mokacoding

unit and acceptance testing, automation, productivity

Setting a Mac for Development

Last week I setup our new office Mac Mini, that we will use as CI server for our iOS apps (finally!), and for other tasks, such as a constant view on our products analytics.

Our machine is the workshop where we create awesomeness (or bugs). I really love setting up a machine for development, but I've always ended up mad at something, or spending ages looking how to install this or that. So this time, once and for all, I took note of every step, and here's my little checklist on how to set up a Mac for development.

Note: the original version of this post was long and basically just me blabbering about the usual suspects, Ruby, Node, Xcode… I refactored it in a condesed version. No need to thank me.

Setup OS X for Development: the checklist

Homebrew

Save time, and your sanity, use homebrew!

ruby -e "$(curl -fsSL https://raw.github.com/mxcl/homebrew/go)"

homebrew saves stuff in /usr/local/bin, so make sure it comes before the default /bin in the $PATH.

export PATH=/usr/local/bin/:$PATH

zsh

brew install zsh

Zsh is cool, and with prezto we can make it super shiny.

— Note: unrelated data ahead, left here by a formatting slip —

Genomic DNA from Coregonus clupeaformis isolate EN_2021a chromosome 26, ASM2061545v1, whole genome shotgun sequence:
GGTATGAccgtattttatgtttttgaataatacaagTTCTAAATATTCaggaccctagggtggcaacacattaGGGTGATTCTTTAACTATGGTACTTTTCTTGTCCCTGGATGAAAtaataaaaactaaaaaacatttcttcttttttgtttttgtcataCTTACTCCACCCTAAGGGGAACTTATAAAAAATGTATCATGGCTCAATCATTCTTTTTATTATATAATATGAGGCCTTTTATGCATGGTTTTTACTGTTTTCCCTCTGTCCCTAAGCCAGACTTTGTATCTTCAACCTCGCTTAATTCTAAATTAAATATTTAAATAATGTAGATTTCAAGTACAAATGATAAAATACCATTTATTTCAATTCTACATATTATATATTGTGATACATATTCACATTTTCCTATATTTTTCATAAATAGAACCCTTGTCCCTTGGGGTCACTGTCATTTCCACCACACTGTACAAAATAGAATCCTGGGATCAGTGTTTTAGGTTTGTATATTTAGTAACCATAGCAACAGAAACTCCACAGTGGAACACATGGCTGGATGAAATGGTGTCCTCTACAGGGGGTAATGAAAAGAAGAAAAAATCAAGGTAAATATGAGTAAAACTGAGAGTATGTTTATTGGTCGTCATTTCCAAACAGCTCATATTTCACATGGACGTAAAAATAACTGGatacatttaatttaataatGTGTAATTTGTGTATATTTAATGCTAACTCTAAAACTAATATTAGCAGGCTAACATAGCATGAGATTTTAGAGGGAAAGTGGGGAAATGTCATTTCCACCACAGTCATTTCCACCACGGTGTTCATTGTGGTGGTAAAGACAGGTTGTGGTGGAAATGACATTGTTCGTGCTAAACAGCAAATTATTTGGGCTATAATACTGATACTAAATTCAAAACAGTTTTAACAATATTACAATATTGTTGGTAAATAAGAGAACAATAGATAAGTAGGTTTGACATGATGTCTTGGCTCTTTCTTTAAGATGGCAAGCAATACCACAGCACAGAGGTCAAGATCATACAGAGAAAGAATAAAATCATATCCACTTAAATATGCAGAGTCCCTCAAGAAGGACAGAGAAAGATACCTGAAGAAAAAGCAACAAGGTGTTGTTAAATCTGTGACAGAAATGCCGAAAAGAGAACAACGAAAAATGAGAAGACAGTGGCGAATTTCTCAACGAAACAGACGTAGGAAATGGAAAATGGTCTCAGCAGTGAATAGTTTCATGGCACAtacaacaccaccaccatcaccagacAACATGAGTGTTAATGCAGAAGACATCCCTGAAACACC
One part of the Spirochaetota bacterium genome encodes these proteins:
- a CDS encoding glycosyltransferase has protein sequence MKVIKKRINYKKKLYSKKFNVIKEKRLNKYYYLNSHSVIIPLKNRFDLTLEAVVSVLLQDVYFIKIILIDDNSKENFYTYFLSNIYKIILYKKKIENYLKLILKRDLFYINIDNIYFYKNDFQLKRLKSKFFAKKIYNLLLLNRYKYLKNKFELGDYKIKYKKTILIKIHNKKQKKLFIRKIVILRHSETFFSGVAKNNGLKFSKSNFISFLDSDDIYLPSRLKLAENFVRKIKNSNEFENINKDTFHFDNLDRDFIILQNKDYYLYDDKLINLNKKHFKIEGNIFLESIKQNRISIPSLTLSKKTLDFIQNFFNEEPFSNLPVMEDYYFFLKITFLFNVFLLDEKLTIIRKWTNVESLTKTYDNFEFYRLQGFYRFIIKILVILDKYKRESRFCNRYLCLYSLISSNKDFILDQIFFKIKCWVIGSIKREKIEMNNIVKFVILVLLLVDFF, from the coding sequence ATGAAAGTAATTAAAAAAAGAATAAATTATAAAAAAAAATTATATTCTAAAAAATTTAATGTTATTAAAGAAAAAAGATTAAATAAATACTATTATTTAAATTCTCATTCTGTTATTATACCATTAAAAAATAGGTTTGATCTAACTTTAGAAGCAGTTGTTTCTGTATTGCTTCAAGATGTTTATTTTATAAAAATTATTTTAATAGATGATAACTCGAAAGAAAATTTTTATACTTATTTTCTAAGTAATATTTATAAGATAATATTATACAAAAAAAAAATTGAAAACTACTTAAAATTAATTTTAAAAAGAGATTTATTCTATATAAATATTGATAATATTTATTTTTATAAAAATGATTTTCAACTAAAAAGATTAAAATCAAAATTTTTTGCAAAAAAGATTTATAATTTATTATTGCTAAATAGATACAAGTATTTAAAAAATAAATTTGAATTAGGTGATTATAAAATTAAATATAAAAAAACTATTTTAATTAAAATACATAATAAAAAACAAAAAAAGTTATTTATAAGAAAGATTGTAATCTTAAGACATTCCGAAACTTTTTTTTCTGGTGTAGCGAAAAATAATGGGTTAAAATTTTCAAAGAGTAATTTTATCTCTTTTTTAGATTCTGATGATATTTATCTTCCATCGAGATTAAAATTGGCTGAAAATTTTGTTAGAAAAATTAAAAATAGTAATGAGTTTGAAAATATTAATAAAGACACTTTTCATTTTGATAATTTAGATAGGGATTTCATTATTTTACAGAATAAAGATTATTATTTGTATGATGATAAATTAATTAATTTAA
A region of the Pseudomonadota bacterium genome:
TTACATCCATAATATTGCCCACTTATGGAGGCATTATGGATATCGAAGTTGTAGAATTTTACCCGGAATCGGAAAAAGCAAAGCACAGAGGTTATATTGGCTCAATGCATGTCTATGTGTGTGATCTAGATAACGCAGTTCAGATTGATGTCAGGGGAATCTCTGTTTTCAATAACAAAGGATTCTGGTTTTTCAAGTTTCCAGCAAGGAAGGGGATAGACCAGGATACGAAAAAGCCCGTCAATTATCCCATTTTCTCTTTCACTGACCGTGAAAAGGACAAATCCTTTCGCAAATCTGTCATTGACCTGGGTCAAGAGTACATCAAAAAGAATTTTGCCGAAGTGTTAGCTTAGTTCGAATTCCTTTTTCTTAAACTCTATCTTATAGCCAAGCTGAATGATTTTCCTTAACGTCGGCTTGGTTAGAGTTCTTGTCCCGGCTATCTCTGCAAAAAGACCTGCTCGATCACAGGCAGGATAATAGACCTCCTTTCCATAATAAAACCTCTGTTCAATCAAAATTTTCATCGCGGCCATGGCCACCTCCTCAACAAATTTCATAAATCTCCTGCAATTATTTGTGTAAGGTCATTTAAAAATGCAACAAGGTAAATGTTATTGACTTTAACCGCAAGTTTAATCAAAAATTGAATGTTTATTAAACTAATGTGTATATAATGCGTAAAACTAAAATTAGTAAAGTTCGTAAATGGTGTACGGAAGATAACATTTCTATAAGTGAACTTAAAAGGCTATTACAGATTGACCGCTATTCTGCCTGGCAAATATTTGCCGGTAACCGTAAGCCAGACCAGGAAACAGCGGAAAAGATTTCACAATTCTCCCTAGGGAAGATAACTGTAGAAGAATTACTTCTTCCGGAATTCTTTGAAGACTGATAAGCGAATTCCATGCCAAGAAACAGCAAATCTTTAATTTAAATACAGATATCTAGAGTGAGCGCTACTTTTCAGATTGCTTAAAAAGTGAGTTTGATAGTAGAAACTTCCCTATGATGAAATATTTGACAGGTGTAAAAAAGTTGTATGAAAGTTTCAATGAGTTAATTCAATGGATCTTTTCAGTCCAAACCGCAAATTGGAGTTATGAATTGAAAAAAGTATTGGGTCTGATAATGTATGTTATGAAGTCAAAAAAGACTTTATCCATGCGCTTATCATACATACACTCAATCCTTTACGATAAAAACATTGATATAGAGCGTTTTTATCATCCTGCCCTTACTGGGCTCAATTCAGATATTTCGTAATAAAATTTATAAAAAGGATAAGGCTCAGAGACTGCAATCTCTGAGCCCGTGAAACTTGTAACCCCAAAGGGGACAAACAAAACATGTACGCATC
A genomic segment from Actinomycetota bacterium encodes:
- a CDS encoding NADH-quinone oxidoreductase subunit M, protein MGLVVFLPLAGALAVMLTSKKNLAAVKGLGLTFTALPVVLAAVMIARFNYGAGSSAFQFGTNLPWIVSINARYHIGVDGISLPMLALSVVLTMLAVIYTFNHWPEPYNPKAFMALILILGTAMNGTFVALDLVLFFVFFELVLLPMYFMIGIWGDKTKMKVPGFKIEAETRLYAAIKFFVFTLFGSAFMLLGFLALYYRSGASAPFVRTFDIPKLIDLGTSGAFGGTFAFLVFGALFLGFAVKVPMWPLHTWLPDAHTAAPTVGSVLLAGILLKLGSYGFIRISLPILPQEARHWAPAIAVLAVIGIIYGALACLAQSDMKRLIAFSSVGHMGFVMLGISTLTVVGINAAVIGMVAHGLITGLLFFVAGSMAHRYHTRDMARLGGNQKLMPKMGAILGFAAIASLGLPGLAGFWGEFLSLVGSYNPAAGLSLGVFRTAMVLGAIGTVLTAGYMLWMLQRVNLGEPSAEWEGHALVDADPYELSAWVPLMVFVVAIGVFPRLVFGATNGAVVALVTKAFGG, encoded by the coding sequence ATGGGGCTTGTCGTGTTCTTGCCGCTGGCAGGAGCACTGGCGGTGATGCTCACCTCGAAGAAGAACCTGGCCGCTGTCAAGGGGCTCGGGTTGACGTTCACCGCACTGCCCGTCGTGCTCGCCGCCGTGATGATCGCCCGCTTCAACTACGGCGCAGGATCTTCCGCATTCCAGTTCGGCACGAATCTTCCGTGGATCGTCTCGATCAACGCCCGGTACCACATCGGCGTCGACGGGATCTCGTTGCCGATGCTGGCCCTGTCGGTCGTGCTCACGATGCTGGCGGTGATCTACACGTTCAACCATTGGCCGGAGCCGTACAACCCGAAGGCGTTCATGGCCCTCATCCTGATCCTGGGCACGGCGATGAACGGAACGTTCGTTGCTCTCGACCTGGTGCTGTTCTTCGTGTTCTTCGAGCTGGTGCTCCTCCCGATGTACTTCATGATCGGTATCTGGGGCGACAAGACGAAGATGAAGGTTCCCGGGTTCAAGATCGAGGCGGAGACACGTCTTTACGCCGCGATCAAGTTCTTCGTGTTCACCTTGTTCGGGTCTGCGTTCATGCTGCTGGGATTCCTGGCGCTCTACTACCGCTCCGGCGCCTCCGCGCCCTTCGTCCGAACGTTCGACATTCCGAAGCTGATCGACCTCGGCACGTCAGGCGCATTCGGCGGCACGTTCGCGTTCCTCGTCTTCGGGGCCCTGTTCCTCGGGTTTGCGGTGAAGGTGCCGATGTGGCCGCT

Note: the following instructions are from the prezto README, check it out just to be sure they are up to date.

zsh
git clone --recursive https://github.com/sorin-ionescu/prezto.git "${ZDOTDIR:-$HOME}/.zprezto"
setopt EXTENDED_GLOB
for rcfile in "${ZDOTDIR:-$HOME}"/.zprezto/runcoms/^README.md(.N); do
  ln -s "$rcfile" "${ZDOTDIR:-$HOME}/.${rcfile:t}"
done

Finally, set zsh as the default shell

chsh -s /usr/local/bin/zsh

Ruby, of course via rvm

\curl -L https://get.rvm.io | bash -s stable
rvm install 2.0.0

Python, a proper one

brew install python

Node.js

Just head to the home page and hit the green "Install" button, it's the reccomened way! Or use homebrew again:

brew install node

Xcode and the Command Line Tools

Get it from Apple's Developer page, and then search for "Command Line Tools" in the "Downloads" tab of the "Preferences".

There's also an open source way, but I haven't tried it.

Java

Apparently OS X doesn't come with Java ready for us, but at least installing it is easy, just try to use it in the terminal, and the installation wizard will start.

java

Some useful extra stuff

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